LSUHSC pediatric weight expert provides obesity trinity answers

New Orleans, LA — In a first person paper published in the August 27, 2010 issue of Childhood Obesity, Dr. Melinda Sothern, Director of Health Promotion and Professor of Public Health at LSU Health Sciences Center New Orleans, provides three ways to de-program the 1950s obesity trinity underlying the current obesity epidemic in the United States and protect future generations from its health consequences.

“The combination of prenatal tobacco use, infant formula, and frequent pregnancies —
i.e., the obesity trinity — synergistically created the first generation of nutritionally programmed youth, the baby-boomers,” writes Dr. Sothern. “Suburban living, value-priced fast food, cable
TV, and computers sealed their fate. Now in their 50s and 60s, this generation has the highest prevalence of obesity in history, triple that of their parents. Of more concern are their obese children, many programmed due to maternal obesity and gestational diabetes.”

Dr. Sothern is most concerned about the vulnerability of the grandchildren of baby-boomers.

“These are the preschoolers with significant obesity, the 6󈝸-year-olds with metabolic syndrome and the obese adolescents with hypertension, type 2 diabetes or non-alcoholic fatty liver disease, so resistant to treatment that the only solution may be bariatric surgery,” notes Dr. Sothern. “More alarming are the severely obese, insulin-resistant teenage girls who will ultimately provide the optimal fetal environment for the next generation of metabolically programmed newborns.”

Dr. Sothern believes that efforts should focus on three opportunities for change — at the beginning of pregnancy, prior to puberty when metabolism may likely be set for life, and in the years leading up to motherhood. She advises that:

  • intense nutrition and physical activity behavioral counseling begin at the first obstetrical visit and continue until the child enters preschool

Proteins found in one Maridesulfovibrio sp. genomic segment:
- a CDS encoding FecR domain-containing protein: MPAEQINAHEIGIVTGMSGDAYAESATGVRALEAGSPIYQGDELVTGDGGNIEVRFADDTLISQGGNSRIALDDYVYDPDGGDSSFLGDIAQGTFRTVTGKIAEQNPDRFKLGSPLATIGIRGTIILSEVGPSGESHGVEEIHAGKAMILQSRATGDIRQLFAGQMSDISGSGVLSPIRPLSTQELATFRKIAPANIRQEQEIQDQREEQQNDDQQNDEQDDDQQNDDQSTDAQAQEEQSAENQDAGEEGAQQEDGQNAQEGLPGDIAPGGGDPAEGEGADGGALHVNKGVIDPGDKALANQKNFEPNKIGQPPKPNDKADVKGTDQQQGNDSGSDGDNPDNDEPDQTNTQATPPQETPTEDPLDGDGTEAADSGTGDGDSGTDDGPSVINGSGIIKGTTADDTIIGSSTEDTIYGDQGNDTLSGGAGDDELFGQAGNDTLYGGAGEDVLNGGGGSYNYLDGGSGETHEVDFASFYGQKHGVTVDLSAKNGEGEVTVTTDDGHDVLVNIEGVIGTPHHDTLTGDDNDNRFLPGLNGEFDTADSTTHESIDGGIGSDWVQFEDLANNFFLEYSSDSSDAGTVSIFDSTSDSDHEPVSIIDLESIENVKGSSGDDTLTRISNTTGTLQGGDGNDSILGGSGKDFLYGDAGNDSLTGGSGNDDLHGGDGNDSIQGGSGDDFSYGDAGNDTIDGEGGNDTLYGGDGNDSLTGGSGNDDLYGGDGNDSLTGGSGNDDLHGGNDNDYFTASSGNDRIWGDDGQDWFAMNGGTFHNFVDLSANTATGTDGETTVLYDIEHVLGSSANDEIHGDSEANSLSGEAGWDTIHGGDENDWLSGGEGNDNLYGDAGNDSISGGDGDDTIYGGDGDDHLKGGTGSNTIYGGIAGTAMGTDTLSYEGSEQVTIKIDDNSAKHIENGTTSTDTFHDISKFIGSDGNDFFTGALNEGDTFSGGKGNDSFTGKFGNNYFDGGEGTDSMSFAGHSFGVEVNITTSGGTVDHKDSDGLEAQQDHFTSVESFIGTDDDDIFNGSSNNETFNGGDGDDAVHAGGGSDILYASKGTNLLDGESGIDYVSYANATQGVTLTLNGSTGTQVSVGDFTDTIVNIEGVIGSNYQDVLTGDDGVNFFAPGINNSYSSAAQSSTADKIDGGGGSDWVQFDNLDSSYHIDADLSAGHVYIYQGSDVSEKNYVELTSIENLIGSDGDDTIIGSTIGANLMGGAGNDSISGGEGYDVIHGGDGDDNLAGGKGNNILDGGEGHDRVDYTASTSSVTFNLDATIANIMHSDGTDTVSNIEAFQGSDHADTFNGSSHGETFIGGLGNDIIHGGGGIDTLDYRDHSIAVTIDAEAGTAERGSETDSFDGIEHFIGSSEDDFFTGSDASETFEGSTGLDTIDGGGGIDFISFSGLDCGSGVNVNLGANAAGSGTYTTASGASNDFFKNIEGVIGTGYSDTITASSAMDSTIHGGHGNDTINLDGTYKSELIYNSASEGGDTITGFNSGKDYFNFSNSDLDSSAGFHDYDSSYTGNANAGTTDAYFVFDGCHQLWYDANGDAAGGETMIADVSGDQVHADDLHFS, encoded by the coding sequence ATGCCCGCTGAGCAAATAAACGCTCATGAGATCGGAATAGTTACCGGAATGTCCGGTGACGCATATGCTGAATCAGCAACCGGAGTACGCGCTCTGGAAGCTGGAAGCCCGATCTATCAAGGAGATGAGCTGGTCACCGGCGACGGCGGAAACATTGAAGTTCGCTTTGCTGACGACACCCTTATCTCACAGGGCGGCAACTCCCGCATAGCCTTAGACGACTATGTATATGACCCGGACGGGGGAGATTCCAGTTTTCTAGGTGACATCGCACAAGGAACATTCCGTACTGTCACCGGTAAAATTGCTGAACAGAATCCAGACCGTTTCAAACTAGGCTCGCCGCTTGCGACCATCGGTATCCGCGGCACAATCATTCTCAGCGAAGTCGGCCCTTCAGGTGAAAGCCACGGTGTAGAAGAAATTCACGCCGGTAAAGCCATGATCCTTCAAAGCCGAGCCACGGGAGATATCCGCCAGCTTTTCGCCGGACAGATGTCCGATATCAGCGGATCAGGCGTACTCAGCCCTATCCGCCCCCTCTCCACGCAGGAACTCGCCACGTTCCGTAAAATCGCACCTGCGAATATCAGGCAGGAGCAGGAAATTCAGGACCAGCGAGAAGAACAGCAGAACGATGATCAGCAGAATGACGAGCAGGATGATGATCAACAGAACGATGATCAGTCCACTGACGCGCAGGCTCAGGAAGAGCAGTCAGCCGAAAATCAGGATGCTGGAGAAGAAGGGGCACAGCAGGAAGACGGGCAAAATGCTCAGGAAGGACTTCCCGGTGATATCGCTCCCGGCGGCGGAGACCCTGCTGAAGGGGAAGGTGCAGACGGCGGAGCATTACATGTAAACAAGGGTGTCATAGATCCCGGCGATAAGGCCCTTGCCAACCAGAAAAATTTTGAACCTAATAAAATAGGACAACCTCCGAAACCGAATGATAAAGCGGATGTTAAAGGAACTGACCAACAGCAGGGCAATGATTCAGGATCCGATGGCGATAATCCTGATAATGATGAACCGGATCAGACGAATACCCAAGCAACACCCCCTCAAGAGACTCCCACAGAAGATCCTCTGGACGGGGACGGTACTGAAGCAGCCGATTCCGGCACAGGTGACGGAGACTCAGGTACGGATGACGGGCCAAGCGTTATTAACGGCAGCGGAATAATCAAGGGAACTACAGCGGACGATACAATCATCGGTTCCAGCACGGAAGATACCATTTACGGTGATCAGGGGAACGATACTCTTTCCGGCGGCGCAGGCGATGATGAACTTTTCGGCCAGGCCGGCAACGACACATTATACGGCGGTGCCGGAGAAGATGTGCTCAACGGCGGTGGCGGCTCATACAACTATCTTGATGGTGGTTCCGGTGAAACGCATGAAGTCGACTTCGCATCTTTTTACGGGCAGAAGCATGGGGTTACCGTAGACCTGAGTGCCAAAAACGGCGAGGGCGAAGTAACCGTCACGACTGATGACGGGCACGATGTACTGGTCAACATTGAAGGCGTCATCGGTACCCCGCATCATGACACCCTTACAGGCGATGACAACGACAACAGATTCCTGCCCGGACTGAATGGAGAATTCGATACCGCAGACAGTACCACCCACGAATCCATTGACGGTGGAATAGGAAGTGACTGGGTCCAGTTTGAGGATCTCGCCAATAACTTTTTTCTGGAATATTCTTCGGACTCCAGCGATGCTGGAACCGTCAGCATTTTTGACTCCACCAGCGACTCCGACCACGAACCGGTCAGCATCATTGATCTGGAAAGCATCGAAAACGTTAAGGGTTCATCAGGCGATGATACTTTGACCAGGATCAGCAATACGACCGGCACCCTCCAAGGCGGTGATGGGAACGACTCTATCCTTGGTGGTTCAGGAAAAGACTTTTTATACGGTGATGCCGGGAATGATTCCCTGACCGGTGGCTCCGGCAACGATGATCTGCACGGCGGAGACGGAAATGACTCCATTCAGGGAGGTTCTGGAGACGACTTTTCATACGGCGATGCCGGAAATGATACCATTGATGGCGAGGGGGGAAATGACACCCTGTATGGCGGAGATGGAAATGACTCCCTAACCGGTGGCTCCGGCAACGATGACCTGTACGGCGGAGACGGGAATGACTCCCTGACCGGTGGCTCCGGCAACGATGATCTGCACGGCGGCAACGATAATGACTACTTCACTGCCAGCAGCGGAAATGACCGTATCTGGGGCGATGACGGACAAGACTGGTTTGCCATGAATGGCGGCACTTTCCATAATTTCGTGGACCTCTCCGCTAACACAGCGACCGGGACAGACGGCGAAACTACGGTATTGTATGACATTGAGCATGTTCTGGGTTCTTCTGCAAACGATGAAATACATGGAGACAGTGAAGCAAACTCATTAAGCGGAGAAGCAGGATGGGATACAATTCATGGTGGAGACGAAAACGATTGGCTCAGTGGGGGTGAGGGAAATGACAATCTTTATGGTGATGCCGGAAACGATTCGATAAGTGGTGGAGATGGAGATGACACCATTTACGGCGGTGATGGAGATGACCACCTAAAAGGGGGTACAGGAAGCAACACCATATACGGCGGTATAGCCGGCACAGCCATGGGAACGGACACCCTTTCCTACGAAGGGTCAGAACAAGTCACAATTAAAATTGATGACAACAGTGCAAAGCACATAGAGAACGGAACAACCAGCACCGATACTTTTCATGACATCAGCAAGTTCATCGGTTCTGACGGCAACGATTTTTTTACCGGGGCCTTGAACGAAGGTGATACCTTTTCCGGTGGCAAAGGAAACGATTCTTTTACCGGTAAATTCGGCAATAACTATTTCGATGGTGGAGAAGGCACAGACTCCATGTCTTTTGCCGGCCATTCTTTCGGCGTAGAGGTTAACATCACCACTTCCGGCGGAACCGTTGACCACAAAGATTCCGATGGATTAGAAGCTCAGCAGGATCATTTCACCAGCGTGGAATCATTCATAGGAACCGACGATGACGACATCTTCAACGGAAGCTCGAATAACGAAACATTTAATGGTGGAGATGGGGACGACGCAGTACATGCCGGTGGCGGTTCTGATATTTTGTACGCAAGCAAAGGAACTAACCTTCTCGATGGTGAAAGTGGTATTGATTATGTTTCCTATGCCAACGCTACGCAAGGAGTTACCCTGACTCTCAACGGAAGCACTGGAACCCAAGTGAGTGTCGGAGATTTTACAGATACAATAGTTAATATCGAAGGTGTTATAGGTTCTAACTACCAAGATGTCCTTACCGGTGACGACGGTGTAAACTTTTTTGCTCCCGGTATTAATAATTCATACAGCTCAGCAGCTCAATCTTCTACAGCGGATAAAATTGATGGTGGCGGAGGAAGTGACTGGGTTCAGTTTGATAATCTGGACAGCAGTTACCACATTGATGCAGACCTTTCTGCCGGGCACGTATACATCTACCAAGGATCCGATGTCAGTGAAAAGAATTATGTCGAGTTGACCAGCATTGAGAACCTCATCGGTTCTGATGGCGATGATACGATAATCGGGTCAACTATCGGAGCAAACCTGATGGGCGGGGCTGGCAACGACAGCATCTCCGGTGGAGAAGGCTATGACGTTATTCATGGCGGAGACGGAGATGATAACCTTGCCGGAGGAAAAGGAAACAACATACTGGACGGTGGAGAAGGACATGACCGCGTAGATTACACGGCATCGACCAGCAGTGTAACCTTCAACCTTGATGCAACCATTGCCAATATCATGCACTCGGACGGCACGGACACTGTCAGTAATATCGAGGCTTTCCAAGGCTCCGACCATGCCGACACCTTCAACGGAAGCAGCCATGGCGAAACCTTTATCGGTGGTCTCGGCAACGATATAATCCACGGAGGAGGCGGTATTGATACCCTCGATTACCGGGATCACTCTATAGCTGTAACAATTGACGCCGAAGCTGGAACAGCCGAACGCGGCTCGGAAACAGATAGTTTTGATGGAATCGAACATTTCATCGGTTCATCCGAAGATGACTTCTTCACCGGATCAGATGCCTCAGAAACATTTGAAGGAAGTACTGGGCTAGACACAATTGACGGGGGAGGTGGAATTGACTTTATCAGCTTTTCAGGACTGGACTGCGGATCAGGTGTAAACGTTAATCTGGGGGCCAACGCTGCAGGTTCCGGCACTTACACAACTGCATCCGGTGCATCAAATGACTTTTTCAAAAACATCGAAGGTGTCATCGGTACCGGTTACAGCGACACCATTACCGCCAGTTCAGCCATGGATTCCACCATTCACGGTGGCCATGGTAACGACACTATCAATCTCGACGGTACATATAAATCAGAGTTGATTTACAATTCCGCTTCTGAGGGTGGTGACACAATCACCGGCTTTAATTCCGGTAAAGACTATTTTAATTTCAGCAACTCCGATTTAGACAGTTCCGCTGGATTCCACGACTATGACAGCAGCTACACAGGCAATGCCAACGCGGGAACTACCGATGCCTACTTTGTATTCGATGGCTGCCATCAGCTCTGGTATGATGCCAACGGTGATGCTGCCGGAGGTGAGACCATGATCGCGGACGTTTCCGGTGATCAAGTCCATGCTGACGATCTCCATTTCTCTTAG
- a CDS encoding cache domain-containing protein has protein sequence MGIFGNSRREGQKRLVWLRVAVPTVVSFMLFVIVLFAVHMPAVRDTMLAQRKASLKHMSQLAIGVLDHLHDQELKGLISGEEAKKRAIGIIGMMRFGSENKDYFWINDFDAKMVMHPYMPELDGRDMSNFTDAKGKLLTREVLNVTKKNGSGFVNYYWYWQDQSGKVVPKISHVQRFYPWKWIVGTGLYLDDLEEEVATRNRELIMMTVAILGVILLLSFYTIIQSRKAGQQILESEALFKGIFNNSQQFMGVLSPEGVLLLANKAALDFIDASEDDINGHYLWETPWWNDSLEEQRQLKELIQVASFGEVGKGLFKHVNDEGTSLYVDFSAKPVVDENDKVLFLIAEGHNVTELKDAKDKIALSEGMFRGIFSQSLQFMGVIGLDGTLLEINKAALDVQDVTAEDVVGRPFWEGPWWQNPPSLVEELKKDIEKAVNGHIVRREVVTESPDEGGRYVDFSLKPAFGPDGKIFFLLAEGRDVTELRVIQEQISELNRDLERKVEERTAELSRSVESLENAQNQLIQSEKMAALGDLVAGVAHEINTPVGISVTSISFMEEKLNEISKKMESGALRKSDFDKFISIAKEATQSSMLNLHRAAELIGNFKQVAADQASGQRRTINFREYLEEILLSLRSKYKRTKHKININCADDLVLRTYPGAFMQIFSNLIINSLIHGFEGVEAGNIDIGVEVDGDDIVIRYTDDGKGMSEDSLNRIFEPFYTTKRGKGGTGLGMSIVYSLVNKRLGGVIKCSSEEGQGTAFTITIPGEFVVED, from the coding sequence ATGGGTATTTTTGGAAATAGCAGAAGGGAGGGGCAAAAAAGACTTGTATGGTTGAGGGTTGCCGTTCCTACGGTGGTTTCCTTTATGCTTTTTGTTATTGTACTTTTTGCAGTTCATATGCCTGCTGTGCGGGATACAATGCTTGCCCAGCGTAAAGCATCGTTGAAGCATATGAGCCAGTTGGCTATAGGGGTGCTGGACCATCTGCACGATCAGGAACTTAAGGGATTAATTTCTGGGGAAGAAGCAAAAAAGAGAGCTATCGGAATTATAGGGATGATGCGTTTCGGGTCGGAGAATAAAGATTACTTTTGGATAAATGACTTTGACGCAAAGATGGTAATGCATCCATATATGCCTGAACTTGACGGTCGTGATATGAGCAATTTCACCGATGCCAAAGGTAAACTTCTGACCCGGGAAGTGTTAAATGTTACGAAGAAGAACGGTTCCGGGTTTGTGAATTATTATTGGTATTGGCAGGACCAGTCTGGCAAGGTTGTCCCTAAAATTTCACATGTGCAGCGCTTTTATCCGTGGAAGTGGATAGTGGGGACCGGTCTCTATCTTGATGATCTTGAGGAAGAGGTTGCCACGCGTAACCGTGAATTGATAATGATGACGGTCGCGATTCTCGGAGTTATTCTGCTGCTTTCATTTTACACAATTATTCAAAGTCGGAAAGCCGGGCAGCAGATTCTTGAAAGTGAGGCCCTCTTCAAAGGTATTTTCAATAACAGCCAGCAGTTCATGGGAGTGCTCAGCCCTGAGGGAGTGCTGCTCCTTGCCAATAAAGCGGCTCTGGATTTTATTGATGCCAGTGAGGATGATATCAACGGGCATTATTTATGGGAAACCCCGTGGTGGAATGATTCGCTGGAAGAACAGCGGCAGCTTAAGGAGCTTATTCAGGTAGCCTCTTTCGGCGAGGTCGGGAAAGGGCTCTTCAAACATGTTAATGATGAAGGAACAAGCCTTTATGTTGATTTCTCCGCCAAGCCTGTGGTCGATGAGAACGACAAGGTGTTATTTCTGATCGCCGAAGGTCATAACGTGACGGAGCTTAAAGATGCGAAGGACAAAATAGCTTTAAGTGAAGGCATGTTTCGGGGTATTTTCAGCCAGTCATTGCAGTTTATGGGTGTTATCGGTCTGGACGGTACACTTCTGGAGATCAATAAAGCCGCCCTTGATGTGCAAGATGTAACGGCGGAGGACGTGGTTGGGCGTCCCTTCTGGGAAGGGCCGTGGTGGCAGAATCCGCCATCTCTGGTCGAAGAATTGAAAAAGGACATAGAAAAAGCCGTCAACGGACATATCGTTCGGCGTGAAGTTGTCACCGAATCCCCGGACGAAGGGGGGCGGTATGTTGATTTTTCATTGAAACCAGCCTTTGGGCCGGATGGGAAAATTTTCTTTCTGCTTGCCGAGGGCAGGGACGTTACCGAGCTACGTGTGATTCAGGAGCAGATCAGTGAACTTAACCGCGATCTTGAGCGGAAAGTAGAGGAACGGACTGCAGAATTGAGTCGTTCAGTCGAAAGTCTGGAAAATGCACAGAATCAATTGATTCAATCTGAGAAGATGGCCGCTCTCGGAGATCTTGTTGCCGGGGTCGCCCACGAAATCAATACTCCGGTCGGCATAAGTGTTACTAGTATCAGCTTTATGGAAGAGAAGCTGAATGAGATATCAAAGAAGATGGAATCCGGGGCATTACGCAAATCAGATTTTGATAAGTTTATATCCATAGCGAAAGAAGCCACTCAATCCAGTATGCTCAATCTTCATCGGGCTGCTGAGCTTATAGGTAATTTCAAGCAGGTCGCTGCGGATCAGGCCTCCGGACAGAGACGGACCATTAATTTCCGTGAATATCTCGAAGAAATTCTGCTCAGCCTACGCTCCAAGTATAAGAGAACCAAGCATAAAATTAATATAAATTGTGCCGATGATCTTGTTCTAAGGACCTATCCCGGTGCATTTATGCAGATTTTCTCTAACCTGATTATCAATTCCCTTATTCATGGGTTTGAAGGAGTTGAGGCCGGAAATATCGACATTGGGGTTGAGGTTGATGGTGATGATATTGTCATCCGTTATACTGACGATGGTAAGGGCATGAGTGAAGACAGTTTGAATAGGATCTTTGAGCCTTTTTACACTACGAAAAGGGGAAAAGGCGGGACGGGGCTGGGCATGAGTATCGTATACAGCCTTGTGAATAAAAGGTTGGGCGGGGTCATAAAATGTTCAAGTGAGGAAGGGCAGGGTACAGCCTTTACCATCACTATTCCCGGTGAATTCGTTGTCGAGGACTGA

• preschoolers be provided opportunities at home, in school, and throughout the community to engage in free play most of their waking hours, offered appropriately portioned, nutrient dense foods in designated areas away from media distractions
  • high quality weight-management programs with intense behavioral counseling be available to families with already obese youth.

Dr. Sothern’s research is widely published in a multitude of peer-reviewed scientific journals and she is the author of The Handbook of Pediatric Obesity: Clinical Management and The Handbook of Pediatric Obesity: Etiology, Pathophysiology and Prevention. She is also the senior author of a popular press book for parents to use in conjunction with their pediatrician or family physician entitled Trim Kids (2001, Harper Collins). The Trim Kids program is recognized by the National Cancer Institute as a Research Tested Intervention Program and was acknowledged by a U. S. Surgeon General for its community dissemination in YMCA centers in Louisiana. Dr. Sothern was the 2009 recipient of the Obesity Society’s Oded Bar Or Award for Excellence in Pediatric Obesity Research. She co-founded the Louisiana Childhood Obesity Research Consortium and currently serves as its Chairman. Dr. Sothern is also the Principal Investigator on two National Institute of Health (NIH)-sponsored studies.

The full paper is available online at http://www.liebertonline.com/doi/abs/10.1089/chi.2010.0406.

LSU Health Sciences Center New Orleans educates Louisiana’s health care professionals. The state’s academic health leader, LSUHSC comprises a School of Medicine, the state’s only School of Dentistry, Louisiana’s only public School of Public Health, and Schools of Allied Health Professions, Nursing, and Graduate Studies. LSUHSC faculty take care of patients in public and private hospitals and clinics throughout the region. In the vanguard of biosciences research in a number of areas in a worldwide arena, the LSUHSC research enterprise generates jobs and enormous economic impact, LSUHSC faculty have made lifesaving discoveries and continue to work to prevent, advance treatment, or cure disease. To learn more, visit http://www.lsuhsc.edu and http://www.twitter.com/LSUHSCHealth.

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